What the 'McCutcheon' decision has to do with today's jobs report(Read article summary)
We can't make the reforms we need to raise wages and create new jobs because some wealthy people and big corporations have a strangle-hold on our politics. 'McCutcheon' makes that strangle-hold even tighter.
Manuel Balce Ceneta/AP
What does the Supreme Courtâ€™s â€śMcCutcheonâ€ť decision this week have to do with todayâ€™s jobs report, showing 192,000 new jobs for March?
Connect the dots. More than five years after Wall Streetâ€™s near meltdown the number of full-time workersÂ is still less than it was in December 2007, yet the working-age population of the U.S. has increased by 13 million since then.
This explains why so many people are still getting nowhere. Unemployment among those 18 to 29 is 11.4 percent, nearly double the national rate.
Most companies continue to shed workers, cut wages, and horde their cash because they donâ€™t have enough customers to warrant expansion. Why? The vast middle class and poor donâ€™t have enough purchasing power, as 95 percent of the economyâ€™s gains go to the top 1 percent.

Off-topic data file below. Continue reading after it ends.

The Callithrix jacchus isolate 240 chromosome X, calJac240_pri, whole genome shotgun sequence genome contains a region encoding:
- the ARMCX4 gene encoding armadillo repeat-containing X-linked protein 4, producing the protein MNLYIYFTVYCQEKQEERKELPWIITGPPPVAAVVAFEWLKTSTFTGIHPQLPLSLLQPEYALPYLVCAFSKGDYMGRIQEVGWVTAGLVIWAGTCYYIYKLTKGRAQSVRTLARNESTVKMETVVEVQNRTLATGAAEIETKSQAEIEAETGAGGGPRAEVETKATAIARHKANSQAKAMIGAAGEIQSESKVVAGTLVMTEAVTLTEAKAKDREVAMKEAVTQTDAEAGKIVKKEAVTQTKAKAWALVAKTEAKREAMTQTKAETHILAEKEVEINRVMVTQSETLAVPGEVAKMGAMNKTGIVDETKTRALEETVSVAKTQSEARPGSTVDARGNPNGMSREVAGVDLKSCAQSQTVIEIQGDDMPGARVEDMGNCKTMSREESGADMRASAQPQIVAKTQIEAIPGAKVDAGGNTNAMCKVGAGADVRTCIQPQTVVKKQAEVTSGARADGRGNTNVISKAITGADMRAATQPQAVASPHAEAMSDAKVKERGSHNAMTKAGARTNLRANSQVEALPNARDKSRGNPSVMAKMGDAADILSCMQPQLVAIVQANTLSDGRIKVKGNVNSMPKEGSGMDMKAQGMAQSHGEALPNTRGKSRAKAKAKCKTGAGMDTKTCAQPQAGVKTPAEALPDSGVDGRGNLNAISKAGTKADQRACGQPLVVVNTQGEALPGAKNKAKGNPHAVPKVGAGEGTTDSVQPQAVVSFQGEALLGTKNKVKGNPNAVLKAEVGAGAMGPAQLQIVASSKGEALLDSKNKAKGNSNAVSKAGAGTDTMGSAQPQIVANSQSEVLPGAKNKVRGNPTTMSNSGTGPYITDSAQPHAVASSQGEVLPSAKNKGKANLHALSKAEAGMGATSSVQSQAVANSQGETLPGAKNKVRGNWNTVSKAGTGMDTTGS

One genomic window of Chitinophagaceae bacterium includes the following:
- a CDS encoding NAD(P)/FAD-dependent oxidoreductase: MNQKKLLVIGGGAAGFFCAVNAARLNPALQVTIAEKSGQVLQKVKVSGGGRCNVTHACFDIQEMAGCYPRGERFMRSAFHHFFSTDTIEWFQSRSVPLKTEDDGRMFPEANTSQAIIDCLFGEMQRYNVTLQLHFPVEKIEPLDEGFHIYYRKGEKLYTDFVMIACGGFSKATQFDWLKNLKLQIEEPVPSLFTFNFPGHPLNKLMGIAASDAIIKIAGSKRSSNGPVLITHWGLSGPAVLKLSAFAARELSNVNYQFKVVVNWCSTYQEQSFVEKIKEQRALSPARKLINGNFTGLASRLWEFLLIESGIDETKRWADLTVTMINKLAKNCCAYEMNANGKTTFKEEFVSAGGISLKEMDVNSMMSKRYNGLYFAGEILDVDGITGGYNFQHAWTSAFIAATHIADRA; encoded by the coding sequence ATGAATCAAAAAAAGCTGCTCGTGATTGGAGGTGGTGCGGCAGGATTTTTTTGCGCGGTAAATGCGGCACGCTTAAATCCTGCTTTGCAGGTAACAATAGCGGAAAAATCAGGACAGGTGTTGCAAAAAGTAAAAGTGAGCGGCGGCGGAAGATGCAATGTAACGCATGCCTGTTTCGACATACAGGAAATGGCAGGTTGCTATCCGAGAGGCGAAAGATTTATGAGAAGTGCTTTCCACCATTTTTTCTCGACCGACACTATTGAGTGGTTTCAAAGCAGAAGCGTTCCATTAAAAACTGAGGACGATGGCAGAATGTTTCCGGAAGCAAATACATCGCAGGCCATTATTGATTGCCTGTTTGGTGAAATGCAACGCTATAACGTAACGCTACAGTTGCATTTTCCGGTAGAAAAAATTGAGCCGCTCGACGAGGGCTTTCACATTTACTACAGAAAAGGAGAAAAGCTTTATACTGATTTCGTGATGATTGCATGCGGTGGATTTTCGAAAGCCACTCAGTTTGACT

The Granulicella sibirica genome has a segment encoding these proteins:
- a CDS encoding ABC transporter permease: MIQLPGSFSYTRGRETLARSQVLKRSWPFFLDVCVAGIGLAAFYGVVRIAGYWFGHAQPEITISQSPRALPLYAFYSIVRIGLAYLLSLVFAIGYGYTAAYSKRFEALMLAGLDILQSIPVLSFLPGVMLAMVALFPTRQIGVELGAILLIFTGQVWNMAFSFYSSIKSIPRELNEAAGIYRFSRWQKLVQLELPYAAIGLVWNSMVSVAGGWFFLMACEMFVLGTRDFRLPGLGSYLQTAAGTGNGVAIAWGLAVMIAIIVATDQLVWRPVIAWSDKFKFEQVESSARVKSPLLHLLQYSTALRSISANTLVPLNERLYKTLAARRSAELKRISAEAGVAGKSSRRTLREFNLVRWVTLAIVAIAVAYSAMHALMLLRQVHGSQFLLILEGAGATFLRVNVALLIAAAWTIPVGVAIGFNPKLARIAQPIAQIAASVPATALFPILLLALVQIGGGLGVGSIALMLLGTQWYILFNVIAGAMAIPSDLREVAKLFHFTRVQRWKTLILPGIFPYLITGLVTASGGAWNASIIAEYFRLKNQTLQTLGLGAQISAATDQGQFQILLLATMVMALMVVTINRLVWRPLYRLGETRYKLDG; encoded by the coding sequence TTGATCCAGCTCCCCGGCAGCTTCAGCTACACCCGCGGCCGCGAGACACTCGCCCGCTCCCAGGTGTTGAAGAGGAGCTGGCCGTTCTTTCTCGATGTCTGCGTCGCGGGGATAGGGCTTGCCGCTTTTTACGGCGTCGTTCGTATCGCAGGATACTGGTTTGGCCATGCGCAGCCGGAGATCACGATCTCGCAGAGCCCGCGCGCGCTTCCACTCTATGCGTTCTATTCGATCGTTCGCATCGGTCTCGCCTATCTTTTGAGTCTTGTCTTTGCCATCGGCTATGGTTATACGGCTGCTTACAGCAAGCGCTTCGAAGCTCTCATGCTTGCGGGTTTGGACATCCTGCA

Thatâ€™s why we need to (1) cut taxes on average people (say, exempting the first $15,000 of income from Social Security taxes and making up the shortfall by taking the cap off income subject to it), (2) raise the minimum wage, (3) create jobs by repairing roads, bridges, ports, and much of the rest of our crumbling infrastructure, (4) add teachers and teacherâ€™s aides to now over-crowded classrooms, and (5) create â€śgreenâ€ť jobs and a new WPA for the long-term unemployed.
And pay for much of this by raising taxes on the top, closing tax loopholes for the rich, and ending corporate welfare.
But none of this can be done because some wealthy people and big corporations have a strangle-hold on our politics. â€śMcCutcheonâ€ť makes that strangle-hold even tighter.
Connect the dots and you see how the big-money takeover of our democracy has lead to an economy thatâ€™s barely functioning for most Americans.